- Nationality: Nigerian
- Age: 40
- Field of study: Educational Studies (Theology)
- Current employer: University of Groningen
- Current position: Teaching / Research Assistant
Why I started my career in the Netherlands
My thought to start a career in the Netherlands was a challenge to me in the first instance, considering the barrier in speaking and understanding the Dutch language. However, I overcame my fears and worries by learning the language and doing voluntary work at different organisations to give me the entry point and to appreciate the Dutch culture and work pattern. The experiences from these voluntary activities were transferable to regular paying jobs; which serves as my contribution to the Dutch economy in terms of paying taxes. My approach to keeping appointments, time schedules and agendas are some of the positive transformations to my personal life.
A typical work week
My typical work week is a combination of several tasks. I supervise and mentor students in their reading and journal assessments and on a part-time basis I work for a hospitality service company. On the social side, I am engaged in voluntary activities for a worthy cause to add value and empower others in my community, I love music and playing instruments like the keyboard/piano and networking with like-minded professionals.
I participated and worked with SKIN-Rotterdam as a volunteer for the project "GUIDE of Christian migrant communities in Rotterdam" from 8 September 2014 to 8 March 2015. In this project I primarily helped with the fieldwork, contacting churches in Rotterdam to request their cooperation for the publication of their contact details in the GUIDE. On 10 February 2016, I participated in a research and interview organised by SKIN-Rotterdam, about the impact of unemployment on the work of the international churches in Rotterdam. We work together with prof. dr. Pieter Boersema of the Evangelical Theological Faculty Leuven.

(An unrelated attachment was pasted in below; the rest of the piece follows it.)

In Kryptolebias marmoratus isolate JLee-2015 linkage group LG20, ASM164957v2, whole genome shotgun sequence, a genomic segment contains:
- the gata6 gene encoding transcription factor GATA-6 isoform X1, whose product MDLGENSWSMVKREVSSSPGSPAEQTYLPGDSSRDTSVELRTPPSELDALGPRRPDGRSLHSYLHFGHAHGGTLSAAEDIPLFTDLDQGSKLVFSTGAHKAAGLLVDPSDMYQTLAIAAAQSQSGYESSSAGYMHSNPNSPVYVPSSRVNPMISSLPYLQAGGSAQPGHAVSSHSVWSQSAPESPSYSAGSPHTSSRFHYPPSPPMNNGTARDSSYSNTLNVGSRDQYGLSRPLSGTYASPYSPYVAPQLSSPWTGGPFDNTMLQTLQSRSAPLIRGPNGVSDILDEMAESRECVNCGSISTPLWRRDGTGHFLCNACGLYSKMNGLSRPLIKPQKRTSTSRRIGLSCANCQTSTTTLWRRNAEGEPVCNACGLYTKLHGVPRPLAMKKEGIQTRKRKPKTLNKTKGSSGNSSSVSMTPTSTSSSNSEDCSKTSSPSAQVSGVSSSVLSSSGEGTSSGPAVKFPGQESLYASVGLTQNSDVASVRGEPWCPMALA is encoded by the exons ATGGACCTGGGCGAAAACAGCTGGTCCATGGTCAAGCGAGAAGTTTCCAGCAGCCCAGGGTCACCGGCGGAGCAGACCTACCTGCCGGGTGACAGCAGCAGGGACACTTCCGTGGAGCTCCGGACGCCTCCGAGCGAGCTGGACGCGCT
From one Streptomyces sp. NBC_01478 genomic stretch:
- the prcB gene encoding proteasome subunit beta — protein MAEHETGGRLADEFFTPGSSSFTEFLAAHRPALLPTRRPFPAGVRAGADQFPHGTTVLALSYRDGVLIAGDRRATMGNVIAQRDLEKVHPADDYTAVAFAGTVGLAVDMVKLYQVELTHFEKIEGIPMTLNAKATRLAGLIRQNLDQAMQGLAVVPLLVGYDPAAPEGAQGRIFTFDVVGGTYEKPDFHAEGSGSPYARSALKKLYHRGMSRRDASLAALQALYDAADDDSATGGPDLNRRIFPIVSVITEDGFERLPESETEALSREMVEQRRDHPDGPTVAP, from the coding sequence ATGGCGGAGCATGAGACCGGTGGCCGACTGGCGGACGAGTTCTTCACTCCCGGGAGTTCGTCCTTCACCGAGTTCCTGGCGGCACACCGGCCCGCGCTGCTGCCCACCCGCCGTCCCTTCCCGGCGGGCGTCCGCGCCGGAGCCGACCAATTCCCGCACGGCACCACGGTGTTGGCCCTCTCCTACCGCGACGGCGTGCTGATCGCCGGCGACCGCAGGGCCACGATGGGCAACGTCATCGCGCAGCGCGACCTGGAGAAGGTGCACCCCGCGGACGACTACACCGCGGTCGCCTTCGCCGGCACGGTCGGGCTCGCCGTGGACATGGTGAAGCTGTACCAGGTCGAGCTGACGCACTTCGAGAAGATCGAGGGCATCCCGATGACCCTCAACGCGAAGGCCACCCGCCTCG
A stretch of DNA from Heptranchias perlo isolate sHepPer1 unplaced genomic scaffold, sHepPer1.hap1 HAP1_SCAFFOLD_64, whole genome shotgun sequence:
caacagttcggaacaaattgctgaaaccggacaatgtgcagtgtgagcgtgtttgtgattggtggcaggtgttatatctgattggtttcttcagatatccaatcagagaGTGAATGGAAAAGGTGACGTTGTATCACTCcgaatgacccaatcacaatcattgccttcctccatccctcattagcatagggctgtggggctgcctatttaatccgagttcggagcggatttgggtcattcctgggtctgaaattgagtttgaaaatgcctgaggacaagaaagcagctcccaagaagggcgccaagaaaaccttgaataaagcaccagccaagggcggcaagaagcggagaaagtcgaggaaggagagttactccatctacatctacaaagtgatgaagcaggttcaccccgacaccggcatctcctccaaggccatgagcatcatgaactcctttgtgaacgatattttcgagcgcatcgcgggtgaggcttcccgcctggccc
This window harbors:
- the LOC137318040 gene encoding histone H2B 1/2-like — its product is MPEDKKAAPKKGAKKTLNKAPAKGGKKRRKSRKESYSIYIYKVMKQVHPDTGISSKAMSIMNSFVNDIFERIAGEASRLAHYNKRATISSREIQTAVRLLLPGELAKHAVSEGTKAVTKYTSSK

What I like about the Dutch work mentality
I like the flexible working mentality and the holiday pay packages. The Dutch have a reputation for being blunt and direct to the point of rudeness, but there is such a thing as Dutch etiquette. Shaking hands for instance is a Dutch custom and one of those norms and values all foreigners have to adopt in order to be truly integrated. The Dutch shake hands all the time. When you come back from holiday, you shake hands with your office colleagues.
My career advice to you
My career advice to you is to act locally and think globally. Living in the Netherlands can be sometime lonely; religious people with a Christian background can get in involved in church activities and/or engaged in some voluntary work if still in search of a paid job. Doing this will keep you in contact with people to build your network and to increase your net worth!
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